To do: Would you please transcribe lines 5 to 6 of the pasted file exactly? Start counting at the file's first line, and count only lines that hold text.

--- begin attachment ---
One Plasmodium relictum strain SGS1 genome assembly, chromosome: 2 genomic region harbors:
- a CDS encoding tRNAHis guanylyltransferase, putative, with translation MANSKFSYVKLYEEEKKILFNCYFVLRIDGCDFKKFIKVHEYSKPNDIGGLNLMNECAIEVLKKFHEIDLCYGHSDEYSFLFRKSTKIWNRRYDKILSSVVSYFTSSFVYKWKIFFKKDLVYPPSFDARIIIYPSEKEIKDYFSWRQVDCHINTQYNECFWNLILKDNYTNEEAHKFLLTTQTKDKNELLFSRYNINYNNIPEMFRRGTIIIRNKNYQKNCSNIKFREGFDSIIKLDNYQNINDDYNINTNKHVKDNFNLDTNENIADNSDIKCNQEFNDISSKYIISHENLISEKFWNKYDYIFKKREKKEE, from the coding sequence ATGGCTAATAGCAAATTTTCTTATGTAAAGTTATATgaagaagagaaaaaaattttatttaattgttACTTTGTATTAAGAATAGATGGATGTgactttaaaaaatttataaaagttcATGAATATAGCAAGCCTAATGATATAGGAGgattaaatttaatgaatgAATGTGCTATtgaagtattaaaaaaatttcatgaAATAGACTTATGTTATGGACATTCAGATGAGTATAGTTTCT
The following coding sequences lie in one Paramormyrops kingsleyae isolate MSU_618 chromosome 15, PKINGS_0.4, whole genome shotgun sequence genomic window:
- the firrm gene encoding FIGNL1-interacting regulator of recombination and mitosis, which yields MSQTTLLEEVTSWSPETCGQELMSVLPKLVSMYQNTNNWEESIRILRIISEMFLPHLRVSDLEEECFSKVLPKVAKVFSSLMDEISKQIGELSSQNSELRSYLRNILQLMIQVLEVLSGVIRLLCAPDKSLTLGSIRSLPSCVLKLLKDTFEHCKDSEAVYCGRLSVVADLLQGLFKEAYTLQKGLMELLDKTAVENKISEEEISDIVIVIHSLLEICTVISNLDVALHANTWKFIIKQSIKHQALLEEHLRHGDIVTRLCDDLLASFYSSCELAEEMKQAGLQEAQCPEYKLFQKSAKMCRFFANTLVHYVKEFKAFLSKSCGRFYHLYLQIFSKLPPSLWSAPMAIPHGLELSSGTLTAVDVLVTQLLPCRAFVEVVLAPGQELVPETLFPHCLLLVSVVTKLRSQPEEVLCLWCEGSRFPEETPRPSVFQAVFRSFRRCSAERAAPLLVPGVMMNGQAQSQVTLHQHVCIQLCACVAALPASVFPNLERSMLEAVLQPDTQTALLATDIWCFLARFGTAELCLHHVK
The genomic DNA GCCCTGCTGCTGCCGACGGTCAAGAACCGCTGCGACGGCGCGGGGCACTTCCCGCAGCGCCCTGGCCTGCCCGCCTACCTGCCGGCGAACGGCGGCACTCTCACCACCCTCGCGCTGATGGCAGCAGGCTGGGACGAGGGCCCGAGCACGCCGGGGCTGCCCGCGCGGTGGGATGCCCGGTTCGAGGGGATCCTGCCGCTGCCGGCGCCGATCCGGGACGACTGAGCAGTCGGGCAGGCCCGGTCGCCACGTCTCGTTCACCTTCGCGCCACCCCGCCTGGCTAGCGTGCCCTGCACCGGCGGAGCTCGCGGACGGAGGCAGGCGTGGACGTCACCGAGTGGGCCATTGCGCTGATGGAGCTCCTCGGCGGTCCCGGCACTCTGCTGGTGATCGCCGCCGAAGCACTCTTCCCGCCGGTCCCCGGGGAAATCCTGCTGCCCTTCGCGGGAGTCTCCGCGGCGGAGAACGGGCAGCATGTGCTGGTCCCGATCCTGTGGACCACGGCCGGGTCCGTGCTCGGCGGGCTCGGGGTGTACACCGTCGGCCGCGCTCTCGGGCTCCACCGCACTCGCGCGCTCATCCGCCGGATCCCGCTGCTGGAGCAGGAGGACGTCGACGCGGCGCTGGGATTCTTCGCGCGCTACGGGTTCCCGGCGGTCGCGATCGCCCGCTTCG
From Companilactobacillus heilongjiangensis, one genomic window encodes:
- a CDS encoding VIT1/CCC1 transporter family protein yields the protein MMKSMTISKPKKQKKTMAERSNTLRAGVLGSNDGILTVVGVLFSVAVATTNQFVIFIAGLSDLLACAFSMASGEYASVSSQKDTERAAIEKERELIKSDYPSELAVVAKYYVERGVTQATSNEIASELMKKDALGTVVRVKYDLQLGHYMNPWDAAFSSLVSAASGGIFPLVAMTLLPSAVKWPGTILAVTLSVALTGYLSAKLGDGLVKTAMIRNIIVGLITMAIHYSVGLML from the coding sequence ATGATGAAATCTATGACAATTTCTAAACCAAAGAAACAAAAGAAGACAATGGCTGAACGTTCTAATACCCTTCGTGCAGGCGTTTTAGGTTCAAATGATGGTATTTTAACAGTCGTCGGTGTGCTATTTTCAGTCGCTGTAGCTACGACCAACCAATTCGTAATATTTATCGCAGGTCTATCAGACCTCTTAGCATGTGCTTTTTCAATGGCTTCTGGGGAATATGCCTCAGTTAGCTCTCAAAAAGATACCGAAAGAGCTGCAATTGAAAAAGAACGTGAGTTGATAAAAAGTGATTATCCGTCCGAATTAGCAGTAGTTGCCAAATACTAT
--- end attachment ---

The genomic DNA GCCCTGCTGCTGCCGACGGTCAAGAACCGCTGCGACGGCGCGGGGCACTTCCCGCAGCGCCCTGGCCTGCCCGCCTACCTGCCGGCGAACGGCGGCACTCTCACCACCCTCGCGCTGATGGCAGCAGGCTGGGACGAGGGCCCGAGCACGCCGGGGCTGCCCGCGCGGTGGGATGCCCGGTTCGAGGGGATCCTGCCGCTGCCGGCGCCGATCCGGGACGACTGAGCAGTCGGGCAGGCCCGGTCGCCACGTCTCGTTCACCTTCGCGCCACCCCGCCTGGCTAGCGTGCCCTGCACCGGCGGAGCTCGCGGACGGAGGCAGGCGTGGACGTCACCGAGTGGGCCATTGCGCTGATGGAGCTCCTCGGCGGTCCCGGCACTCTGCTGGTGATCGCCGCCGAAGCACTCTTCCCGCCGGTCCCCGGGGAAATCCTGCTGCCCTTCGCGGGAGTCTCCGCGGCGGAGAACGGGCAGCATGTGCTGGTCCCGATCCTGTGGACCACGGCCGGGTCCGTGCTCGGCGGGCTCGGGGTGTACACCGTCGGCCGCGCTCTCGGGCTCCACCGCACTCGCGCGCTCATCCGCCGGATCCCGCTGCTGGAGCAGGAGGACGTCGACGCGGCGCTGGGATTCTTCGCGCGCTACGGGTTCCCGGCGGTCGCGATCGCCCGCTTCG
From Companilactobacillus heilongjiangensis, one genomic window encodes: